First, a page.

Reviving the lost art of credit analysis

The benefit of robust research which overlays quantitative and qualitative analysis is pivotal in an environment of economic contraction and potential credit market deterioration. This can help to reduce volatility by broadening a managers’ understanding of a company, including its culture, management and reputation. Bonds must be thoroughly assessed through a fundamental, value and ESG lens to ensure suitability, factoring in specific ESG and climate risk metrics to manage physical and Net Zero transition risks.

Tooling and expertise that facilitates rigorous credit analysis and active decision making around risk, value, and buying and selling decisions is fundamental to M&G’s buy and maintain approach. In the example below, this capability provided the option to make an active decision about the direction of travel for a BBB-rated sterling bond investment, ahead of a steep decline in credit quality.

Staying alive to value

An active management approach can also provide opportunity, allowing managers to capture mispriced issues which can often present themselves during periods of market volatility.

Credit downturns can be associated with market dislocation and increased spread dispersion yet credit spreads are typically more volatile than underlying credit fundamentals, as a consequence of risk aversion and forced selling. With the right understanding of credit risks, therefore, it is possible to find issues where credit spreads appear too wide relative to their fundamentals.

We believe it is important for buy and maintain strategies to maintain a degree of flexibility in order to capture these type of value opportunities, while also providing the ability to selectively sell positions that may become disproportionately expensive, or where a deterioration in a credit profile has been identified.

Given the current disconnect between spreads and credit market fundamentals in significant sections of the credit markets, an intricate understanding of market dynamics is fundamental to capturing potential opportunities and managing portfolios effectively.

Balancing risk in portfolio construction

When it comes to portfolio construction, a key challenge is striking the right balance between taking on too much risk, and following an excessively cautious approach. Just as credit events can harm insurers’ balance sheets, portfolio construction risks can also negatively impact investment returns.

On one hand, there is the risk of running an ‘over optimised’ portfolio, where managers seek to maximise return on capital by buying issues with the highest spreads without regard for credit quality. Such an approach can face significant headwinds during a credit downturn, resulting in broken asset allocation, a de-graded capital provision, and potential losses due to the forced sale of bonds.

“…we believe the ‘managing risk by not taking risk’ approach leaves value on the table and can ultimately lead to sub-optimal returns…” 

However, we think there are also risks with taking an overly conservative, index-based investment approach, whereby managers only invest in the most highly-rated issues. Besides concentration risk, we believe the ‘managing risk by not taking risk’ approach leaves value on the table and can ultimately lead to sub-optimal returns, and risks owning bonds that do not compensate for taking credit risk.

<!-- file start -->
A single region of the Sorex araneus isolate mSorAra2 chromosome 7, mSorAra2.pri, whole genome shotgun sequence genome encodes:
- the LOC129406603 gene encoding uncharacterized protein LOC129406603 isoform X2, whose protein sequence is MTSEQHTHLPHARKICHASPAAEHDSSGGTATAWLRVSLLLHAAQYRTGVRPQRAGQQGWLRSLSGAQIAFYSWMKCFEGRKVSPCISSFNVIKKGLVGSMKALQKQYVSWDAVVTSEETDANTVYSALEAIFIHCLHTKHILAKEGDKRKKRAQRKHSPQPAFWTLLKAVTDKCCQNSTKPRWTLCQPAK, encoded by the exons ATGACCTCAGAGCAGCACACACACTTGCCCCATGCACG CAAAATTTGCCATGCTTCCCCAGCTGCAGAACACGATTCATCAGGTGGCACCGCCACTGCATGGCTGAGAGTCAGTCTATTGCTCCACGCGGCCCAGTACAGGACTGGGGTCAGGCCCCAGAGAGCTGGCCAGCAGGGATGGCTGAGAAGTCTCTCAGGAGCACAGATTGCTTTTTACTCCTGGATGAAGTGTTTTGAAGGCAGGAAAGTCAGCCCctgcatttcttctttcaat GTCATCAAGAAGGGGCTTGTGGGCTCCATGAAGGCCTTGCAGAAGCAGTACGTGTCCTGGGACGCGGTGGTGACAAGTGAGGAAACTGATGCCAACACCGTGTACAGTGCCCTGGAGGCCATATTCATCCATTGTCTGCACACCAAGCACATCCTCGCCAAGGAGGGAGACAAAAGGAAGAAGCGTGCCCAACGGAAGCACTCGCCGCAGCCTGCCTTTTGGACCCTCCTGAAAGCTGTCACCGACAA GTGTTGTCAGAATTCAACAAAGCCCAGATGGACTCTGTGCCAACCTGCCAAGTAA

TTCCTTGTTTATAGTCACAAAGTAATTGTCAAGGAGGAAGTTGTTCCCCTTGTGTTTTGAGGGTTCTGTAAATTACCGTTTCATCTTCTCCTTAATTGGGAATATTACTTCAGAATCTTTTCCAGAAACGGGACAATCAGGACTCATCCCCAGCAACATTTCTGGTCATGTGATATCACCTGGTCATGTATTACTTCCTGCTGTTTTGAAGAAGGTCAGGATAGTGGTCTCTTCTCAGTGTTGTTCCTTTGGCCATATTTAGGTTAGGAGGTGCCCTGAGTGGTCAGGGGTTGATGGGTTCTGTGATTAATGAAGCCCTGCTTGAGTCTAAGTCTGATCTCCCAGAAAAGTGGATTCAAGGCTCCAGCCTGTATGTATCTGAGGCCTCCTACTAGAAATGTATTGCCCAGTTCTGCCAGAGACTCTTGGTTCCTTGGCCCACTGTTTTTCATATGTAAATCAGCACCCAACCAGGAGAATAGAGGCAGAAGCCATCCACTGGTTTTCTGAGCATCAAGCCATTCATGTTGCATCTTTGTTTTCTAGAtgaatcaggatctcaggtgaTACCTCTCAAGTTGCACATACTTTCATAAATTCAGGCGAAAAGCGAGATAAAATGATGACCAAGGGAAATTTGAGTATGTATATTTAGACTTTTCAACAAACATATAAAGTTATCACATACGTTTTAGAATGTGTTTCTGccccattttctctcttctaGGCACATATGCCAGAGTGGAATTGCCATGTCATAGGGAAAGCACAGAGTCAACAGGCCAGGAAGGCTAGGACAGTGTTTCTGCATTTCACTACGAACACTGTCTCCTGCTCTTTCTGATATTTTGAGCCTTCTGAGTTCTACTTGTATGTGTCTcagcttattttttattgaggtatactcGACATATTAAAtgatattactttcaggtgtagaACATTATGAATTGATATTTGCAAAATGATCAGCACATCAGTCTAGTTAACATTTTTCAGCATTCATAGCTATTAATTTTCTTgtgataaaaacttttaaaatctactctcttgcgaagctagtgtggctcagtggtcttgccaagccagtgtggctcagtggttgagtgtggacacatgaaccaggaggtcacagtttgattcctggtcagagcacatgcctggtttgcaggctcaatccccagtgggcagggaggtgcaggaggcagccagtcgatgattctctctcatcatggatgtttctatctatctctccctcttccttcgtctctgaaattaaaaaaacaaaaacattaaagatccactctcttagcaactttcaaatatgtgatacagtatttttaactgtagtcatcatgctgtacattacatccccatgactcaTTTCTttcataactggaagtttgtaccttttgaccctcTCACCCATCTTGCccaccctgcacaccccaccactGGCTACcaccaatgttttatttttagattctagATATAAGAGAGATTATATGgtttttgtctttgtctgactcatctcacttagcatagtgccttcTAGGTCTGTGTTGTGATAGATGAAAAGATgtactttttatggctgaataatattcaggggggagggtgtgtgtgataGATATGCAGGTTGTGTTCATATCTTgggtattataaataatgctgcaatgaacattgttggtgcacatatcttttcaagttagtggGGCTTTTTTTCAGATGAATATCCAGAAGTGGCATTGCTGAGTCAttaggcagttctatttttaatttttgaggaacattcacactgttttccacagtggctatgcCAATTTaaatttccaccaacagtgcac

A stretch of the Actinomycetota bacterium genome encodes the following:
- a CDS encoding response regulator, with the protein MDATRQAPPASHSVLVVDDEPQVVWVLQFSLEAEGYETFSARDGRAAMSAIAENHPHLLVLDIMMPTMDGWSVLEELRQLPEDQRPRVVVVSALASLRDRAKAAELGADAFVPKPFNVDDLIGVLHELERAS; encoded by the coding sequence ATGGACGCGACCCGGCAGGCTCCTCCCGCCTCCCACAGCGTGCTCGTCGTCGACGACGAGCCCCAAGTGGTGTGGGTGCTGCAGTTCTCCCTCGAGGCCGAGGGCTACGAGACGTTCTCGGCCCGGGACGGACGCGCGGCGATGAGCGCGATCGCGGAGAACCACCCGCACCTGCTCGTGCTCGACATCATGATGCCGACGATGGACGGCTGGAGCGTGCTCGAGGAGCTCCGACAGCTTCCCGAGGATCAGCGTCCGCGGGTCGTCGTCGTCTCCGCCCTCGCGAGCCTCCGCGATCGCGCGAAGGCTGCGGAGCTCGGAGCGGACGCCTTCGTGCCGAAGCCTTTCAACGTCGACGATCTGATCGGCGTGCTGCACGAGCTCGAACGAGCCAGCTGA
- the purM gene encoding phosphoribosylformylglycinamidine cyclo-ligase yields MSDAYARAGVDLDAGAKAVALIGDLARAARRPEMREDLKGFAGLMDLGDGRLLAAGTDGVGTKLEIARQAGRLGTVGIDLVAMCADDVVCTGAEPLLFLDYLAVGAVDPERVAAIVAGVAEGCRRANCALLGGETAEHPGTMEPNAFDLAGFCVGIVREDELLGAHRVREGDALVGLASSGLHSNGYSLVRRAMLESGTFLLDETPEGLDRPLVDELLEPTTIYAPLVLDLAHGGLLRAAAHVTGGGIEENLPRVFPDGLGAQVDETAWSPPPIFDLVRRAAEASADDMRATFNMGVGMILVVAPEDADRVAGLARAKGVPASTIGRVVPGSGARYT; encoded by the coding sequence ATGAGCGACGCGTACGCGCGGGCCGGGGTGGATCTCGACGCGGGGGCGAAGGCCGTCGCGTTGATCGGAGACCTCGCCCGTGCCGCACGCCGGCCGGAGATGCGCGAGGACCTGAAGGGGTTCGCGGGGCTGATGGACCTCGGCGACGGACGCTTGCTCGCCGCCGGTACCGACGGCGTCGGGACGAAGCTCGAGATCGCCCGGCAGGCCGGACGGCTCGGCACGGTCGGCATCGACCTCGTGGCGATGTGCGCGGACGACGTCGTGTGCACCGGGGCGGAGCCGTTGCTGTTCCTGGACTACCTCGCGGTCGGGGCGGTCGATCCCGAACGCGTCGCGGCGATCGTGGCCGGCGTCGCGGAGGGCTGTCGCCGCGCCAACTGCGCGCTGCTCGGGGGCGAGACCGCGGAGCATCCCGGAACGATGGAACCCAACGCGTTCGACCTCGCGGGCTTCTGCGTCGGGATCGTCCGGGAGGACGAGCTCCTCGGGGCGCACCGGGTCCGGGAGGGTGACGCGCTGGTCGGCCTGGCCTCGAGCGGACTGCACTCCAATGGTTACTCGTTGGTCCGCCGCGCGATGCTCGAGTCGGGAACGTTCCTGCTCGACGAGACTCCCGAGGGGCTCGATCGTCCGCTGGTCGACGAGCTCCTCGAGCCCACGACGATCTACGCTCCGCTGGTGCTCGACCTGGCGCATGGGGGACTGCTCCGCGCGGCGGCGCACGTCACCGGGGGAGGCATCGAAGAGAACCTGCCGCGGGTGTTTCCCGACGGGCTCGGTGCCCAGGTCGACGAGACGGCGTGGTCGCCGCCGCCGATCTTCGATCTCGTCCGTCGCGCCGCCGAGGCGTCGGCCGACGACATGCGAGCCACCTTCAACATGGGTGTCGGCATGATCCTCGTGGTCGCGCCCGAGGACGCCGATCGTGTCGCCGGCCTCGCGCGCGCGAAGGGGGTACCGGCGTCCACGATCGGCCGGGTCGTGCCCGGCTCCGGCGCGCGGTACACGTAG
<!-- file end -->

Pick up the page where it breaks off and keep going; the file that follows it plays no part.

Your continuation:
Again, getting this balance right relies on a bottom-up approach based on an in-depth understanding of the risks faced by individual companies. This in turn helps to identify mispriced securities which can be a source of future alpha generation.

Designing an optimal buy and maintain strategy

It is critical that insurers’ mandates are managed and cultivated to the highest potential, particularly in the late cycle environment. Given the deterioration in credit quality in the IG universe, the need for active management is more relevant than ever for insurers, in our opinion.

Our experience in managing core fixed income allocations has shown that an optimal buy and maintain strategy incorporates bottom-up active management based on rigorous credit analysis; a focus on diversification; and overall return profile monitoring. Critically, insurers should expect solutions to be tailored to their specific objectives, constraints and risk appetite, prioritising capital efficiency and considered management of trading costs. One size does not fit all.

Having access to high quality credit analysis and proprietary ESG tools is therefore one of the single most important differentiators in managers’ ability to capture upside potential and mitigate downside impact through buy and maintain strategies.

The value of investments will fluctuate, which will cause prices to fall as well as rise and investors may not get back the original amount they invested. Past performance is not a guide to future performance. The views expressed in this document should not be taken as a recommendation, advice or forecast.